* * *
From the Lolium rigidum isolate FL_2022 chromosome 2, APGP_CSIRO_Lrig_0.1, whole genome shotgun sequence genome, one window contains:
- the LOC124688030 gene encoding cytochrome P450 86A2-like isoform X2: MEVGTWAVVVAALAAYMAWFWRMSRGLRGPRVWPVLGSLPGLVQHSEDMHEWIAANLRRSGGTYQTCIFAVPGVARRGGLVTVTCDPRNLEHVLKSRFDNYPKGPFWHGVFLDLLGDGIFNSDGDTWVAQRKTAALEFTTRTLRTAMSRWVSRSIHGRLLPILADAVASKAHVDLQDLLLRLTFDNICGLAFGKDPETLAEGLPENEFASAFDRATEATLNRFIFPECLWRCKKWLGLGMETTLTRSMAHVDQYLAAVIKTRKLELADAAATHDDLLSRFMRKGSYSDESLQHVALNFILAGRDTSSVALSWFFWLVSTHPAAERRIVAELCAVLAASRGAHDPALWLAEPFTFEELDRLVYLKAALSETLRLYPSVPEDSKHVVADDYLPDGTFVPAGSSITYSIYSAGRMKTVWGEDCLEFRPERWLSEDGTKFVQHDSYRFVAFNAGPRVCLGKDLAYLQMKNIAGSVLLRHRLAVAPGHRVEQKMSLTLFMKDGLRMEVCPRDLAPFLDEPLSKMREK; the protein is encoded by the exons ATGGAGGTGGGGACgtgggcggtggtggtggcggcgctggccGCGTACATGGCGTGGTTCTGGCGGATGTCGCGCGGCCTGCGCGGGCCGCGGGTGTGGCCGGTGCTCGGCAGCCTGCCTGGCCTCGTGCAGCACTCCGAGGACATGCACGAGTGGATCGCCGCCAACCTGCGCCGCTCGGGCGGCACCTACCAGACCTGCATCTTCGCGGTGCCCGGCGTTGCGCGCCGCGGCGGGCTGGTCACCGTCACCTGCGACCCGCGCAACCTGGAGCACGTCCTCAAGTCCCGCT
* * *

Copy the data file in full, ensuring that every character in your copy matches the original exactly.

From the Lolium rigidum isolate FL_2022 chromosome 2, APGP_CSIRO_Lrig_0.1, whole genome shotgun sequence genome, one window contains:
- the LOC124688030 gene encoding cytochrome P450 86A2-like isoform X2: MEVGTWAVVVAALAAYMAWFWRMSRGLRGPRVWPVLGSLPGLVQHSEDMHEWIAANLRRSGGTYQTCIFAVPGVARRGGLVTVTCDPRNLEHVLKSRFDNYPKGPFWHGVFLDLLGDGIFNSDGDTWVAQRKTAALEFTTRTLRTAMSRWVSRSIHGRLLPILADAVASKAHVDLQDLLLRLTFDNICGLAFGKDPETLAEGLPENEFASAFDRATEATLNRFIFPECLWRCKKWLGLGMETTLTRSMAHVDQYLAAVIKTRKLELADAAATHDDLLSRFMRKGSYSDESLQHVALNFILAGRDTSSVALSWFFWLVSTHPAAERRIVAELCAVLAASRGAHDPALWLAEPFTFEELDRLVYLKAALSETLRLYPSVPEDSKHVVADDYLPDGTFVPAGSSITYSIYSAGRMKTVWGEDCLEFRPERWLSEDGTKFVQHDSYRFVAFNAGPRVCLGKDLAYLQMKNIAGSVLLRHRLAVAPGHRVEQKMSLTLFMKDGLRMEVCPRDLAPFLDEPLSKMREK; the protein is encoded by the exons ATGGAGGTGGGGACgtgggcggtggtggtggcggcgctggccGCGTACATGGCGTGGTTCTGGCGGATGTCGCGCGGCCTGCGCGGGCCGCGGGTGTGGCCGGTGCTCGGCAGCCTGCCTGGCCTCGTGCAGCACTCCGAGGACATGCACGAGTGGATCGCCGCCAACCTGCGCCGCTCGGGCGGCACCTACCAGACCTGCATCTTCGCGGTGCCCGGCGTTGCGCGCCGCGGCGGGCTGGTCACCGTCACCTGCGACCCGCGCAACCTGGAGCACGTCCTCAAGTCCCGCT